• Use – as mentioned above – not too much heat for the phone. After all, you do not want to melt it or burn it.
  • Even if you have followed all these steps, minerals dissolved in water can deposit on solder and contact points of components and cause corrosion and short circuits. These solder joints are so tightly processed in modern cell phones that even low corrosion can cause a short circuit. * Be warned that manufacturers will affix stickers on their cell phones that display “invalid” / void and some by a color change (usually to blue) or red) indicate that moisture has entered the phone. This helps the technicians detect if the phone has fallen into the water, as most cell phone insurance or warranties do not cover water damage. Also note that these stickers are known to change color even in extremely humid environments.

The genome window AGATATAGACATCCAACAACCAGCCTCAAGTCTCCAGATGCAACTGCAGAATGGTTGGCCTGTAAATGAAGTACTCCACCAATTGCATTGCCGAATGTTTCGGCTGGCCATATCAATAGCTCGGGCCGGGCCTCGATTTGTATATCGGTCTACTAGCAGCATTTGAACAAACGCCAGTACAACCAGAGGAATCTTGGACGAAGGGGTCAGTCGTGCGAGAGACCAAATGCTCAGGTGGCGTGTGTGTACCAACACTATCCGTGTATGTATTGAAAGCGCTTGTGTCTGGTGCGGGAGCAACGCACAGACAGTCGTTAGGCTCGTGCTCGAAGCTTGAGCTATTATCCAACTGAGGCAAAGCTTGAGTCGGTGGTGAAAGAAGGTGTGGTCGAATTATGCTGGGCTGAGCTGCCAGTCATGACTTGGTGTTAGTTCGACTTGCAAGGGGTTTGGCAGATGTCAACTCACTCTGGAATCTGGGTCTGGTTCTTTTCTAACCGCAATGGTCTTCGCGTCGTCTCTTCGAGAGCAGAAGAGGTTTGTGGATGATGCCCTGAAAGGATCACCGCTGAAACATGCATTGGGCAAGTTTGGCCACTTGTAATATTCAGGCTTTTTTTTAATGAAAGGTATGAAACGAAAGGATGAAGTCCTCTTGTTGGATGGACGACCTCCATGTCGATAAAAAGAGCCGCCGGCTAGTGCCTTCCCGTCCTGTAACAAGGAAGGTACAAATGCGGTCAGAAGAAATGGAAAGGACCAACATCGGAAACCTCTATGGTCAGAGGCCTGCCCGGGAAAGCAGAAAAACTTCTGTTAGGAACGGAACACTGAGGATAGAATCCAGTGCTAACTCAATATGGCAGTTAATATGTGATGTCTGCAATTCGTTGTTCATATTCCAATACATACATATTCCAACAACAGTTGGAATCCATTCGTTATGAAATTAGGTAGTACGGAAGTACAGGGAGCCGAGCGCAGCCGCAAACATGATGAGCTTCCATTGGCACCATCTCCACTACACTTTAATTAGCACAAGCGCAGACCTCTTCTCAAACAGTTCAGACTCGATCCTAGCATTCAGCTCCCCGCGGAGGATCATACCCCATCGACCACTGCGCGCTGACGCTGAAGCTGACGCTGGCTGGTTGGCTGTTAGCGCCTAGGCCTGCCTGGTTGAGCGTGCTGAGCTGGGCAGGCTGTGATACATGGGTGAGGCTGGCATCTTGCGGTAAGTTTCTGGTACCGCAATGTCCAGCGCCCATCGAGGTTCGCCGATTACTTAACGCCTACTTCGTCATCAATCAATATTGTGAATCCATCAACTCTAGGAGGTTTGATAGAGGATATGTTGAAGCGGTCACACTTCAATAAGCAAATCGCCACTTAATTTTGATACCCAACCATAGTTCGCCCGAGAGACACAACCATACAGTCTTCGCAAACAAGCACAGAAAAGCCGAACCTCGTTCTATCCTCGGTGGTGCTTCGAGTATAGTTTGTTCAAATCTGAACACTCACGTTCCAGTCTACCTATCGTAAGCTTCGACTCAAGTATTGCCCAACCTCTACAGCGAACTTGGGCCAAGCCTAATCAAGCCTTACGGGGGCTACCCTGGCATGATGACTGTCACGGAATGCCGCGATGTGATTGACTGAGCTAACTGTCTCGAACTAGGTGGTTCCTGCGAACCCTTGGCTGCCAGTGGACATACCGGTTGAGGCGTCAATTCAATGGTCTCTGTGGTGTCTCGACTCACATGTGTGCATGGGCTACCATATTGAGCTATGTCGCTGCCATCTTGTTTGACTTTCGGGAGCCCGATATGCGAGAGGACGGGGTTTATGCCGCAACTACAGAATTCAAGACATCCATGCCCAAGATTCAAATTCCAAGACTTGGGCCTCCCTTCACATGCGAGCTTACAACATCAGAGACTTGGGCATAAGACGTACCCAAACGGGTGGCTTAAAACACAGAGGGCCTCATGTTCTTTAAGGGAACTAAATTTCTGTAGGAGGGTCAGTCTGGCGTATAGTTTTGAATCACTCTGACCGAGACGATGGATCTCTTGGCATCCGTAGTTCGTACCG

• Never put your phone (or any electronic or metal object) in a microwave. You will destroy the electronic components and in all likelihood the microwave.
  • For the technically inclined: Remove the screws and open the shell at least a bit, so that the moisture can escape. Mobile phones are usually waterproof to some extent, so they can be used in light rain and humid environments. Once moisture has penetrated the device, it hardly dries out. If you pull the phone out of the water and remove the battery IMMEDIATELY, you have the greatest chance of success.
What you need

  • vacuum cleaner
  • Rice or desiccant (eg calcium chloride granules, contained in most room dehumidifiers)
  • possibly special tool (eg Torx screwdriver)